- First is denial — it won't happen here, it's not going to happen here, etc.
- Then is rejection — it's not happening, it's a buying opportunity!
- Finally acceptance, admission that what is happening is real
So let's see what is happening in Australia, in the wake of their massive real estate bubble which has popped several months ago now: 'Top time to buy' as housing costs fall.
Perth homes are at their most affordable in almost two years on the back of falling prices, stable interest rates and higher wages.
The Housing Industry Association and Commonwealth Bank measure of affordability improved 3 per cent across Perth and 0.8 per cent nationally in the June quarter.
The required loan repayment for a median-priced house in Perth is $3325 a month.
A year ago it was $3558. Housing affordability in Perth improved 15.6 per cent in the past year and is now better than in late 2009.
Elsewhere in WA, affordability rose 2.5 per cent in the quarter to be 12.6 per cent better than a year go.
HIA senior economist Andrew Harvey said it had been almost five years since homes across Australia were as affordable as they were today.
"Improved affordability is good news for homebuyers," he said. "If we look through the global financial crisis period, which was skewed by unprecedented cuts to interest rates, we have not seen affordability reach its current level since 2006.
"With new home building moderating and some easing in pressure on skilled trades, now is a particularly good time to consider building a new home."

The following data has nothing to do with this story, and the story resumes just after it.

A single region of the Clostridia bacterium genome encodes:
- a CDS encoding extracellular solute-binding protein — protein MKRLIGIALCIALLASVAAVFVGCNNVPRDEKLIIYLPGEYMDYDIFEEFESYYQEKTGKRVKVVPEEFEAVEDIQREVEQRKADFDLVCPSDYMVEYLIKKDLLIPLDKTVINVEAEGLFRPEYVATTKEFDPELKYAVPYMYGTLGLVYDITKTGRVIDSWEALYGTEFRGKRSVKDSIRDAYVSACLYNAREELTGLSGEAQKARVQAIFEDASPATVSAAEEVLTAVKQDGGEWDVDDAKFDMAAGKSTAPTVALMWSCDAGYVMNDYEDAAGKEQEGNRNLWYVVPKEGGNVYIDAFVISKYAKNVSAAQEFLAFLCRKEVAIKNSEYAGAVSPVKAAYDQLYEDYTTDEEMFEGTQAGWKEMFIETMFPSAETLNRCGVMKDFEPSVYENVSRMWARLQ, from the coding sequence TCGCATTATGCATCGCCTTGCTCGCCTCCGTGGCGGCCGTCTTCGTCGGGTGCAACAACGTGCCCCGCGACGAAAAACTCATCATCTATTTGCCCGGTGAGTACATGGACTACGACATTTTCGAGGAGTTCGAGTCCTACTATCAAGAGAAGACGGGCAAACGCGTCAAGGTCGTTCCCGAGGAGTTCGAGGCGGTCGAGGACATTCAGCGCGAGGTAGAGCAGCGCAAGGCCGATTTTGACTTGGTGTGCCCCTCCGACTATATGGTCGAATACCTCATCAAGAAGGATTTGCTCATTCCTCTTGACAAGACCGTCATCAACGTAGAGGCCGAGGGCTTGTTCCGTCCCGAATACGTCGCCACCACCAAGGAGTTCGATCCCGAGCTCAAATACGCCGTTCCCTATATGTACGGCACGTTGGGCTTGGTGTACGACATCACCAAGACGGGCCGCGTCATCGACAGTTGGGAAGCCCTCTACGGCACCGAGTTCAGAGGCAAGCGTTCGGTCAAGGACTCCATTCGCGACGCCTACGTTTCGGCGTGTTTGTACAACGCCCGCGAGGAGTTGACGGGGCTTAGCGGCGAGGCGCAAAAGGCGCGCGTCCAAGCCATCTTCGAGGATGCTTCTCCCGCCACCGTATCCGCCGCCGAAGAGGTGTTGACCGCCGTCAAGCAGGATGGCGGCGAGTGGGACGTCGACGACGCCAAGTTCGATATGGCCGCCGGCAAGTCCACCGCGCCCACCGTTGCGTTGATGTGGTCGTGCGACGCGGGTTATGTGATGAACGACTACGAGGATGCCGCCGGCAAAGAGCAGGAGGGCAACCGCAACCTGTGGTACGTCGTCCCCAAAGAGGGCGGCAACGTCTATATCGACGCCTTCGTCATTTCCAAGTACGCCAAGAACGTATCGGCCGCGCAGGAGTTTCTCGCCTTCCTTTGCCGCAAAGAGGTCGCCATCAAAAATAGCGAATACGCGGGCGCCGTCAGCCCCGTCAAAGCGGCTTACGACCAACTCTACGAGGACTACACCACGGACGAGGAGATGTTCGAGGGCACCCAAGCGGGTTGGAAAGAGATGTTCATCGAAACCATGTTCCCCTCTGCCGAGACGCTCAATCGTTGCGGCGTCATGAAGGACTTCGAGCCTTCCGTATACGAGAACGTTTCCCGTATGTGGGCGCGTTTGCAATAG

Median house prices peaked at about $505,000 early last year and have eased to $470,000. At the same time, wages continued to climb and interest rates were last increased in November.
Together they make getting into the Perth housing market the easiest in almost 21 months. Affordability will improve even more if a survey for mortgage broker Loan Market proves accurate.
Of those surveyed, 56 per cent said the 4.75 per cent cash rate should be lowered, with just 16 per cent arguing it should be increased.
Twenty-two per cent believe the Reserve Bank should cut rates twice by the end of the year.
Bank governor Glenn Stevens will face a parliamentary committee today where he is expected to be pressed on the future movement of interest rates.We are still at the first stage: denial.
One thing that's interesting is that 22% now believe that the RBA will now be cutting rates, something I forecast long ago, when 100% were thinking rate increases were the only thing in the stash.